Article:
Our first day of “real” walking started this morning at 8am as we headed out to walk 7.2 miles around Lake Havasu City. The view was absolutely GORGEOUS. Probably the prettiest place I’ve ever been in my life.
We trucked on until 9, where we stopped at McCain’s office to talk about him being so Lwishy washy” on the issues. He was magically “out to lunch” at 9AM, but he also follows us on Facebook (and doesn’t like us, don’t think it was a coincidence).
After a quick break, we kept walking. We went through downtown Lake Havasu and then over the London Bridge and onto the island in Lake Havasu. By this time, it was 110+ and we were all so exhausted. We kept walking on, and eventually got to lunch with an LGBT organization in Lake Havasu.
I had the opportunity to chat with the LGBT community there–hear their concerns and struggles. I also chatted with two individuals, one who was a MTF and another was a FTM. I spoke to them about what it is like to be transgender in such a rural, conservative town–especially one that is NOT accepting of the LGBT community.
It felt so wonderful to see the hope in their eyes when we came. I also got the opportunity to talk about Trans Bodies, which THRILLED them.
After lunch, we finished up our mileage in Lake Havasu and hopped in the car to head to Kingman, where we met with the Vice Mayor/Council member for Kingman. We opened up some real dialogue and had some great educational moments. Many were unaware of the number of rights that are denied to LGBT couples and of the general uselessness of individual states allowing same sex marriage.
I think we opened up a lot of minds and hearts to our cause–spread love, respect, and awareness.
It was great to hear some of the town members echo our sentiments–that marriage equality is not about being gay, its a human right. That these issues are about civil rights–something people cannot legislate.
Today, however, was also a very trying day. It was almost 14 miles long–and Lake Havasu City was even hotter than Phoenix today (110 degrees!).
But just when every joint in my body starts to ache, when I don’t want to go on anymore, I remember why I’m walking.
I picture my partner walking down the aisle towards me. Thsat gleam in her cheeks I see when we’re spending time together. Happiness.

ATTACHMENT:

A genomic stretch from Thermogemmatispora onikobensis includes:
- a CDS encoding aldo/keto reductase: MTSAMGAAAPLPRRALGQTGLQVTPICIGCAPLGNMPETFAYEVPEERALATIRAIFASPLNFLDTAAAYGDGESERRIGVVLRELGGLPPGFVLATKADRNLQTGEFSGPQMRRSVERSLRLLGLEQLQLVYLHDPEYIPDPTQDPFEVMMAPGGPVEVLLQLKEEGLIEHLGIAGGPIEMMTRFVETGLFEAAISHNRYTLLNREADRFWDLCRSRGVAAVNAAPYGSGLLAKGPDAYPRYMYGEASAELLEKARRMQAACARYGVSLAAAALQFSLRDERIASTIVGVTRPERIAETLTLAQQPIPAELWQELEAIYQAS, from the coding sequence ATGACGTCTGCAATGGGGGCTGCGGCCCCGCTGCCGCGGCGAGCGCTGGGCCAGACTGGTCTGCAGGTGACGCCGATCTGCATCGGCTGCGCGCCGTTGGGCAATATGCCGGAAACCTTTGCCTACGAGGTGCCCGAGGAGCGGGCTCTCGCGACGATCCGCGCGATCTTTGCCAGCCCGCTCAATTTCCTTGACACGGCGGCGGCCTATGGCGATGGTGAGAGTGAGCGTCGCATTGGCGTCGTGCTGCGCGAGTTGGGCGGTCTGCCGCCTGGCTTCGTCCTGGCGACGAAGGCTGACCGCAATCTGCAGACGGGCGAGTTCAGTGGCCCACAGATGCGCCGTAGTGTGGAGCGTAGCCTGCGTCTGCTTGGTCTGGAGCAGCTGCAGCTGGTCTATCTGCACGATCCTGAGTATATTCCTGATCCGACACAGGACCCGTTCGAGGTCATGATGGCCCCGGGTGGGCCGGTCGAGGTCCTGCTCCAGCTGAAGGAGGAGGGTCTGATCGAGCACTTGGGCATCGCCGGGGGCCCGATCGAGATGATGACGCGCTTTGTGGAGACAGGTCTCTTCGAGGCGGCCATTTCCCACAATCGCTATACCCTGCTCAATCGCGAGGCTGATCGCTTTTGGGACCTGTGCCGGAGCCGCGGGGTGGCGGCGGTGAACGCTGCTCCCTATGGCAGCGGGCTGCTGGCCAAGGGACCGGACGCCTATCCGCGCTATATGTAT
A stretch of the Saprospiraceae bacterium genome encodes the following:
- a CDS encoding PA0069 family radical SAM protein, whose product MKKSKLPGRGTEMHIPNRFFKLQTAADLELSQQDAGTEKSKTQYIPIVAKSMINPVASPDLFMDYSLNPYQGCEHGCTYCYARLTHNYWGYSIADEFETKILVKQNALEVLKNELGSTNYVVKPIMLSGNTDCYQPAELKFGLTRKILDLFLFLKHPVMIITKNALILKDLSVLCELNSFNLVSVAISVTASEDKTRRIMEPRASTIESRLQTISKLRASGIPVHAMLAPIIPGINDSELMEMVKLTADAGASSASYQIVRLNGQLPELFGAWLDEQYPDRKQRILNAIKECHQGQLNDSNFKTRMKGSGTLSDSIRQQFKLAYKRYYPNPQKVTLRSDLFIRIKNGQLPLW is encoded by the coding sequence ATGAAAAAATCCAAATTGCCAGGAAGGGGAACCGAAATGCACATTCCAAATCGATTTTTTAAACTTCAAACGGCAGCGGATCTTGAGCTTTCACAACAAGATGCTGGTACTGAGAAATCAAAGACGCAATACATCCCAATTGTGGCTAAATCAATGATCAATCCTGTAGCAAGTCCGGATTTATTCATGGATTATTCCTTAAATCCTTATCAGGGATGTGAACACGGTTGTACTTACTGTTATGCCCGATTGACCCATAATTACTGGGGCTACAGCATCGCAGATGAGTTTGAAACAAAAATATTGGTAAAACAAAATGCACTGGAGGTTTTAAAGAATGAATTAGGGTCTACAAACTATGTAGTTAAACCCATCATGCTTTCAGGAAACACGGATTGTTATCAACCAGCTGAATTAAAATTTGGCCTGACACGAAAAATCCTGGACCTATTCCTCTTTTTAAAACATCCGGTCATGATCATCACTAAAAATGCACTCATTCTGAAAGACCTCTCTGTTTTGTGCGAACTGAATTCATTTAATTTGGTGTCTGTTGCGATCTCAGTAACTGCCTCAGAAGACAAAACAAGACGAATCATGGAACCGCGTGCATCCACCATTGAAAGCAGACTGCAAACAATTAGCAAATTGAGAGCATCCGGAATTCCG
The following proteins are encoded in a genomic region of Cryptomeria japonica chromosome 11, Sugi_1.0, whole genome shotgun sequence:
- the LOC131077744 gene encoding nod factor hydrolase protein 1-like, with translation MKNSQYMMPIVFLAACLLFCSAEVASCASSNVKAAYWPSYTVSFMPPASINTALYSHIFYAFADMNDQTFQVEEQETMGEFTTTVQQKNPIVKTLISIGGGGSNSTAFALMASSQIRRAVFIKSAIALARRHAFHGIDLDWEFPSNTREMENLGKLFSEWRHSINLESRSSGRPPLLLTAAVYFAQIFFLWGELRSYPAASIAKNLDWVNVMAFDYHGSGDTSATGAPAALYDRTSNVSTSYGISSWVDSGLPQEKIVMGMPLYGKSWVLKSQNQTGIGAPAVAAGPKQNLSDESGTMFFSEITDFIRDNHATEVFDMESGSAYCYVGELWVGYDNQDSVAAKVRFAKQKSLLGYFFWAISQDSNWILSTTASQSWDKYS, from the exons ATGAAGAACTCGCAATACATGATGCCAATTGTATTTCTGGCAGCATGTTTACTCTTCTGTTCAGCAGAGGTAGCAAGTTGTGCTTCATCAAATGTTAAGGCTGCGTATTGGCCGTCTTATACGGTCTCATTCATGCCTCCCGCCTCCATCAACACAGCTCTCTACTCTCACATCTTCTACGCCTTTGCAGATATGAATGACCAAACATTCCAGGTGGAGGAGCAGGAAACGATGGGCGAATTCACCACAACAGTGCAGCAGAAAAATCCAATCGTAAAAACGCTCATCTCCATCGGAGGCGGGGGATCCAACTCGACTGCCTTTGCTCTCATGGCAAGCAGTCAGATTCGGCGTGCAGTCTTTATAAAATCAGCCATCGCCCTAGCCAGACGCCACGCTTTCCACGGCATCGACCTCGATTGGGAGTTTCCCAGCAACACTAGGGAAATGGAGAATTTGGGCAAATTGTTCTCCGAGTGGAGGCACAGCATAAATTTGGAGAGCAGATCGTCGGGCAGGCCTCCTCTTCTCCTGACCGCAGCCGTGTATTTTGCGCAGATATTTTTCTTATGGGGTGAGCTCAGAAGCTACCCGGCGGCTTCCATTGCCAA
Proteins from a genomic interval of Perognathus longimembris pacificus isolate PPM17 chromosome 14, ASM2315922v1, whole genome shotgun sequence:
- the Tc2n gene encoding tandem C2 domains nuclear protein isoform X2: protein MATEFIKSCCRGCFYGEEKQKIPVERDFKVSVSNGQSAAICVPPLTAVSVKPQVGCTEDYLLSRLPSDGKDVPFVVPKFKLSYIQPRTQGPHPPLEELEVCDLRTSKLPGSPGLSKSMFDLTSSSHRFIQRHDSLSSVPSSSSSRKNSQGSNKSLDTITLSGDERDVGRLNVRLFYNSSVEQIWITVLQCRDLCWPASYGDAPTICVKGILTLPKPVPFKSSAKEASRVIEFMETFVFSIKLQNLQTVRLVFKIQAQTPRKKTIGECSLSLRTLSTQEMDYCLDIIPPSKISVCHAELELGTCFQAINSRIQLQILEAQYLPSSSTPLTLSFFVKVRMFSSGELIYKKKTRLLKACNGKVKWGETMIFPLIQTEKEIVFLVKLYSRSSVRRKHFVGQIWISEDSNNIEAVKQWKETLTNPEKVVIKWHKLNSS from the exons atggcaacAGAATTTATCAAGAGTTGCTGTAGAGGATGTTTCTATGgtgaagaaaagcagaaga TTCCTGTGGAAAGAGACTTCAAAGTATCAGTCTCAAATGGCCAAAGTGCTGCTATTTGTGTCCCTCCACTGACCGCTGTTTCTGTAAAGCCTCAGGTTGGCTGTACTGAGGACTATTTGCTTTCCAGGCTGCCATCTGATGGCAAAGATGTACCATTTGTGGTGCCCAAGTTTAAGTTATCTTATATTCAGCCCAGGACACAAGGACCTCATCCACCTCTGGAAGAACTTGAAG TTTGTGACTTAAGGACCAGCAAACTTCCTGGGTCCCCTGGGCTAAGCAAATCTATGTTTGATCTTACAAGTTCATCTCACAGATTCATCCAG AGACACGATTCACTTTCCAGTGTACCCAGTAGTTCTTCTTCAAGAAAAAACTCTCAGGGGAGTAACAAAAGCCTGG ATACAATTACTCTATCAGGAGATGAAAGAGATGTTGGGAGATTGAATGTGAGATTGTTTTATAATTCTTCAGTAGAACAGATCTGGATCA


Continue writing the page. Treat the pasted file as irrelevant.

I think of the struggle my partner and I have both gone through to get where we are today. I think of all the ways I dealt with my life and extreme internalized homophobia. I think of how much I hated myself before I came out. I look down and see the scars on my arms, telling stories of pain and hurt. I feel the awkward patter of my heart reminding me of the years I lost to anorexia and bulimia–all because I hated who I am.
More than that, I think of the thousands of people all over the country, hell, the world, that can’t fight for themselves. An entire community made to feel like they are less worthy as people, simply because of how they express their gender or because of who they love. An entire community that is losing youth to suicide at a rate that is 5 times higher than straight youth–while people just stand by.
I spoke to a woman named Susan in Lake Havasu today. She told me stories about how when she transitioned from a man to a woman, everyone in a two town radius knew who she was. People would call her out in McDonalds–people she didn’t even know.
We talked about how she had to go all the way to Thailand for surgery because doctors in the U.S. either are not competent enough or are way too expensive to afford. We talked about how she drives three hours to Phoenix just to get hormones.
Her story was touching, and as I sat beside her and told her about my committment to making change in GLBTQ health, I remembered why I’m walking.
I’m walking for Susan. I’m walking for everyone who is denied those 1138 rights only entitled to heterosexual, married couples. I’m walking for the kids who are out there suffering in silence because they are made to feel like second class citizens.
Most importantly–I’m walking because a year ago, I met the love of my life. The only person I ever want to stand beside, the only person I’d dedicate my life to–both its ups and downs. I’m walking because I am worthwhile and I deserve to share each and every one of those 1138 rights with my partner.